Water water everywhere, but not for long
Maude Barlow calls for a blue covenant
El agua es la vida. This traditional saying in New Mexico recognizes the fundamental importance of water: water is life. Yet we may have less than a 10-year supply of fresh water left, according to Maude Barlow, author of 2007’s Blue Covenant: The Global Water Crisis and the Coming Battle for the Right to Water and the senior adviser on water to the president of the United Nations General Assembly from 2008 to 2009. Barlow is also chairwoman of the Council of Canadians, a public advocacy group fighting for an international declaration that water is a human right. She speaks in Santa Fe with journalist Laura Flanders onWednesday, Feb. 17, as part of the Lannan Foundation’s Readings and Conservations series.
In an interview with Pasatiempo in January, Barlow cited a 2003 survey by the Government Accounting Office that showed that 36 states estimated they would experience some form of water shortage in five to 10 years. (Three states didn’t respond to the survey, New Mexico included.) A Jan. 8, 2010, online CBS News article, titled “America’s DwindlingWater Supply,” cites the same statistics and predicts those shortages will happen in the next three years. “Every day Arizona and New Mexico use 300 million gallons more than they get back in renewable supply,” according to the CBS News report.
The problem is global. People all over the world are mining water and draining aquifers faster than they can recharge, Barlow said. Major rivers and lakes are drying up, with devastating environmental consequences; these rivers include the Rio Grande and the Colorado River, which no longer reach the sea. Deserts are encroaching on arable land. As for the increasing prevalence and frequency of droughts, Barlow said, “We are not talking about cyclical drought. [Calling it a drought] makes people think it will end. The reality is we are using up the available water faster than it can be replenished. The World Bank estimates that by 2030 the world demand for water will exceed supply by 40 percent.”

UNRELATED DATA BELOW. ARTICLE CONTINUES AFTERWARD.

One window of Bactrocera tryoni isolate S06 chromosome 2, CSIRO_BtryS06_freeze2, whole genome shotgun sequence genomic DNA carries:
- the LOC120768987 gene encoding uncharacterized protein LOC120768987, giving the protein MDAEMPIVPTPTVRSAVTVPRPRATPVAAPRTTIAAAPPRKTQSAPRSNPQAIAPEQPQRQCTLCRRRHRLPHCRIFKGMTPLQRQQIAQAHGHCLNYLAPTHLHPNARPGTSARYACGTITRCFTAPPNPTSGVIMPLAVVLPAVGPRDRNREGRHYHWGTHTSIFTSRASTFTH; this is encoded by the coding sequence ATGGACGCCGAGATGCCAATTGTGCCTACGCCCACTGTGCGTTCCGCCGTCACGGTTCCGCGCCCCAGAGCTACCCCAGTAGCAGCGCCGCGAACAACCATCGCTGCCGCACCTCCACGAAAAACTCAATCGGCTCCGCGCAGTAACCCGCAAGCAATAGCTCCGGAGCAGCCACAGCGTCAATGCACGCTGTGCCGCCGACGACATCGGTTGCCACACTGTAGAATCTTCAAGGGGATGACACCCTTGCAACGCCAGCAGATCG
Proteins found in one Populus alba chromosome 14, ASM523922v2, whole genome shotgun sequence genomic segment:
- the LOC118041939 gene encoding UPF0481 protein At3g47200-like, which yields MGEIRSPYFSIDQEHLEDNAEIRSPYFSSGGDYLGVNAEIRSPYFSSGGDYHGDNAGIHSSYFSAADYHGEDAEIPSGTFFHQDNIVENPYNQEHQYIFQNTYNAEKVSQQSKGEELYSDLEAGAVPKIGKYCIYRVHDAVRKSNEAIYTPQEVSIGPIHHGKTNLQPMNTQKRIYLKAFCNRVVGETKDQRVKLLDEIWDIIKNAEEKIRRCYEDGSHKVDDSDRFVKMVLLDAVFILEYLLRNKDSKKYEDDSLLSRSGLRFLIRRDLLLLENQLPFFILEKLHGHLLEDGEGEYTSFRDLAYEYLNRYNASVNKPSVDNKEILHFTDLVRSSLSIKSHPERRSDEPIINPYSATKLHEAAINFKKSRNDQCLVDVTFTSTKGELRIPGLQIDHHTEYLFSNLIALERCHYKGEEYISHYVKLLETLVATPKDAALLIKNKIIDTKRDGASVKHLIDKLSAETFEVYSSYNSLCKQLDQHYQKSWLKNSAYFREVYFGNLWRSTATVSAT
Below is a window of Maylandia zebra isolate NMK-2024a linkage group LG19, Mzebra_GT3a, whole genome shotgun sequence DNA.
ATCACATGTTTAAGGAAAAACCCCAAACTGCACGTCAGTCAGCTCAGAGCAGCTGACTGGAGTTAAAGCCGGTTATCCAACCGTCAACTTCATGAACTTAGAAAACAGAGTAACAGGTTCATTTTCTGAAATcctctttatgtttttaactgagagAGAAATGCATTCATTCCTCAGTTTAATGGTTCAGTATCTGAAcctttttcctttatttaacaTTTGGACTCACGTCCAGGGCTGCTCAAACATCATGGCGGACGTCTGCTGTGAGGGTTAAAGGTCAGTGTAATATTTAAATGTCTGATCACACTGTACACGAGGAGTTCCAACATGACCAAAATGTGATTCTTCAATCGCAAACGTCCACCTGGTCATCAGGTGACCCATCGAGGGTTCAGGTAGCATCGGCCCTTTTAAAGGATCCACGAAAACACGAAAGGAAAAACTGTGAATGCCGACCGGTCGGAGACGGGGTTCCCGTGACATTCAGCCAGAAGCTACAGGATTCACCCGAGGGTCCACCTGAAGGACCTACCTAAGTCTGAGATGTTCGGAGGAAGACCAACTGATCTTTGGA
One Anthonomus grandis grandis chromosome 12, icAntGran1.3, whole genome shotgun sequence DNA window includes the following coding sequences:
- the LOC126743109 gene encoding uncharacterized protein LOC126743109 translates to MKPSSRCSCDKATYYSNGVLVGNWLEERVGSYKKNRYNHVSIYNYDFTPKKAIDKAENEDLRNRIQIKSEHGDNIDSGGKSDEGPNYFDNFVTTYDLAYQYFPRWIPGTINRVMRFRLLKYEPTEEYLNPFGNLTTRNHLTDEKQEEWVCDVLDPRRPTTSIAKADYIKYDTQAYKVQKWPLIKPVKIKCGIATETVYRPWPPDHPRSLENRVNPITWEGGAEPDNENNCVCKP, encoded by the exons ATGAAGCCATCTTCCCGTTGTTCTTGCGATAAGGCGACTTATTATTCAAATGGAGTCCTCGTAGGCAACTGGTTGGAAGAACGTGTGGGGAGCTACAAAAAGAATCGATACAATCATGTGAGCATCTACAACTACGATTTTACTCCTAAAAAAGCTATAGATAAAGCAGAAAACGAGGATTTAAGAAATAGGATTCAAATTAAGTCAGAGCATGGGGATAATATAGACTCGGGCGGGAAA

Meanwhile, according to theWorldWater Council, an international organization formed to raise awareness of critical water concerns, the average daily water use of Americans and Japanese is more than twice that of Europeans and 10 times that of the average sub-Saharan African. Pollution is contaminating surface water and groundwater, compounding the problems of drought and depletion. Deforestation, the expansion of cities, and the loss of green spaces increase runoff and prevent rainwater absorption, channeling fresh water into the sea.